First Exhibition of Gertrude Vanderbilt Whitney Sculpture


The Vanderbilt and Whitney names are iconic in the development of Newport.  Gertrude Vanderbilt Whitney’s bedroom may be seen by visitors to The Breakers, where the young Ms. Vanderbilt had an ocean view bedroom.  A scion-ess of a distinguished family, she was raised to follow social tradition, and the young lady tried, marrying properly, but divorcing and following her own path after an earlier fiance, Quentin Roosevelt, had died.  In this sense, she was an early feminist.


Sculpture of Ms. Whitney by Jo Davidson;  sculpture of Mr. Davison by Ms. Whitney

Best known as an art patron and founder of New York’s Whitney Museum of American Art, she had a significant career as a sculptor, exhibiting throughout the United States and Europe and receiving major commissions and prizes.   Her work as a nurse in World War I brought about her powerful sculptures of that conflict, many of them to become monuments to and of "The Great War". 


Portrait of Gertrude Vanderbilt Whitney by Robert Henli


The Norton Museum in Palm Beach has assembled the first showing of 45 of her works, depicting  the “War to End all Wars”. Featuring approximately 45 sculptures and drawings, this is the first exhibition of Whitney’s art since her death in 1942. Gertrude Vanderbilt Whitney: Sculpture showcases rarely seen, ragged and realistic works from private collections, examining remarkable variety —from her earliest classical sculptures to her more symbolic public monuments, from her bleakly Realist depiction of the tragedy of World War I, to her late Art Deco work. One of her early works is a model for a memorial to the Titanic. Her work disturbs, enlightens, and surprises.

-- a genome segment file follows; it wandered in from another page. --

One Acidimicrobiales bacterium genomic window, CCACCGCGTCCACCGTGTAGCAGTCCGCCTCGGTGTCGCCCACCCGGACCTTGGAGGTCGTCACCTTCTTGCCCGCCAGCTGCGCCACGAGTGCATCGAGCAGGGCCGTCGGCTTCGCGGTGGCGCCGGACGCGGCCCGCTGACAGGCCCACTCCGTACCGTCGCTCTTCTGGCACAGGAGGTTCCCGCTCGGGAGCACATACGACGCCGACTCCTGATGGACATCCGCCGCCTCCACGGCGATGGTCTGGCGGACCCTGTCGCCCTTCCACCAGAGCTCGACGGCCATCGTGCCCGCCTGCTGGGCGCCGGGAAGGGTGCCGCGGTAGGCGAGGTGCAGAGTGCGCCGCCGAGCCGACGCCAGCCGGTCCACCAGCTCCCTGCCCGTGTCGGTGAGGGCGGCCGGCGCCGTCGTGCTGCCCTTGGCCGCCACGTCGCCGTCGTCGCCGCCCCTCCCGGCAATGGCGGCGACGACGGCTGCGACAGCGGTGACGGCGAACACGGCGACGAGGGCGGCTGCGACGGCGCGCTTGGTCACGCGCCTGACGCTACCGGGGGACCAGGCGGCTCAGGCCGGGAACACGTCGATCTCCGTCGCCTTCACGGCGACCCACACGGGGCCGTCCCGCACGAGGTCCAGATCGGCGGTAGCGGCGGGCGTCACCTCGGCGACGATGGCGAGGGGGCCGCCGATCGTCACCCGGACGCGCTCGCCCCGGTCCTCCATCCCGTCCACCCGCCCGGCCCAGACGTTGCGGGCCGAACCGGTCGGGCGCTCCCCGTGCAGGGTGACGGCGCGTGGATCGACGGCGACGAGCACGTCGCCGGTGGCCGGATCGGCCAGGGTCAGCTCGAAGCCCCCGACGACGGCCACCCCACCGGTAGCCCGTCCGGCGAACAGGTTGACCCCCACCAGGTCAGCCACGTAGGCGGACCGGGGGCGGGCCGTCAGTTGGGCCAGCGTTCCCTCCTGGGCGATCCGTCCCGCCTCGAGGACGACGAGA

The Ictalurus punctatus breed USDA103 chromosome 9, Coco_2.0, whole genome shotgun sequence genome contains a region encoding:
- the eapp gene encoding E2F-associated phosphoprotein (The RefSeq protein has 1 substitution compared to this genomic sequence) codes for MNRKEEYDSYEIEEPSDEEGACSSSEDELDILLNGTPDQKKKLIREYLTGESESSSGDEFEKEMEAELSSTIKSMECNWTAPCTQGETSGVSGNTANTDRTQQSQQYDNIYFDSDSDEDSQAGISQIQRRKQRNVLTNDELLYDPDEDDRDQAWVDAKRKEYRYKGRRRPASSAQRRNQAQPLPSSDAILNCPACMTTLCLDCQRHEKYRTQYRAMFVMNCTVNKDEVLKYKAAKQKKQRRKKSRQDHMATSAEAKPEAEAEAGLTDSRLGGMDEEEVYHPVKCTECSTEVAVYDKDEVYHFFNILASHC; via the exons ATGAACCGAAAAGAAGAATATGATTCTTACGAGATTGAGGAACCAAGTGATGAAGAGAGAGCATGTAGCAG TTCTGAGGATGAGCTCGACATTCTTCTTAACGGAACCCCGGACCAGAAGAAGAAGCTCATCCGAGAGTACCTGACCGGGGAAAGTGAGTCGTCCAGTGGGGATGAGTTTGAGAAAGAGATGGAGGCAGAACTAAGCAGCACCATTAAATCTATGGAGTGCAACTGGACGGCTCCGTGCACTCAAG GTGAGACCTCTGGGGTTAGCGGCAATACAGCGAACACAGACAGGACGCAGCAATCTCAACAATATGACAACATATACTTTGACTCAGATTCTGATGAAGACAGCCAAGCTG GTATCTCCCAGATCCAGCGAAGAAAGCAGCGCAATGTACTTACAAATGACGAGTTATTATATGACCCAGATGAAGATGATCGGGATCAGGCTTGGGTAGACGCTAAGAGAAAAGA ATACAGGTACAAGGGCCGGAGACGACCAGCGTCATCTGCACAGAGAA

Mural of Ms. Whitney in her studio, surrounded by her works

Whitney was one of the only Americans who did not glorify the war in her public monuments, and her sensitive portraits of working class people, including African Americans and the unemployed, are also unusually advanced for her time. or. She admired and followed Auguste Rodin, the famed French sculptor. A century after she worked, both the compelling nature of Whitney’s art and her contemporaries’ admiration for it made it time for a reassessment. The exhibit, curated by Ellen E. Roberts, and the Norton’s Harold and Anne Berkley Smith, Curator of American Art, will travel to the Newport Art Museum in 2019, a homecoming of a most poignant sort.


                                                                                  -- L.P.



Poster for an exhibition of Ms. whitney's works by L. Gaultier 


Ms. Whitney's "Kiss", an homage to Rodin


A 1926 model for a memorial of a work for the AEF (American Expeditionary Forces)


An unknown sculptural model for a memorial, perhaps for the Titanic


Visitors at the Norton admiring Ms. Whitney's sculpture


The nurse's uniform Ms. Whitney wore in World War I


Docent Susanne Kaletsch describes the portrait of Gloria Vanderbilt Whitney


Model for a monument to the sinking of the Lusitania


Ms. Kaletsch describing a work


Young visitors listening to the audio tour


Daphne morphing into a Laurel Tree, a mythological theme


A detail from the wall mural


A book of Ms. Whitney's work


Jazz musicians in the Norton Museum courtyard


A courtyard sculpture at The Norton Museum



The Norton Gallery, under renovation, welcomes visitors



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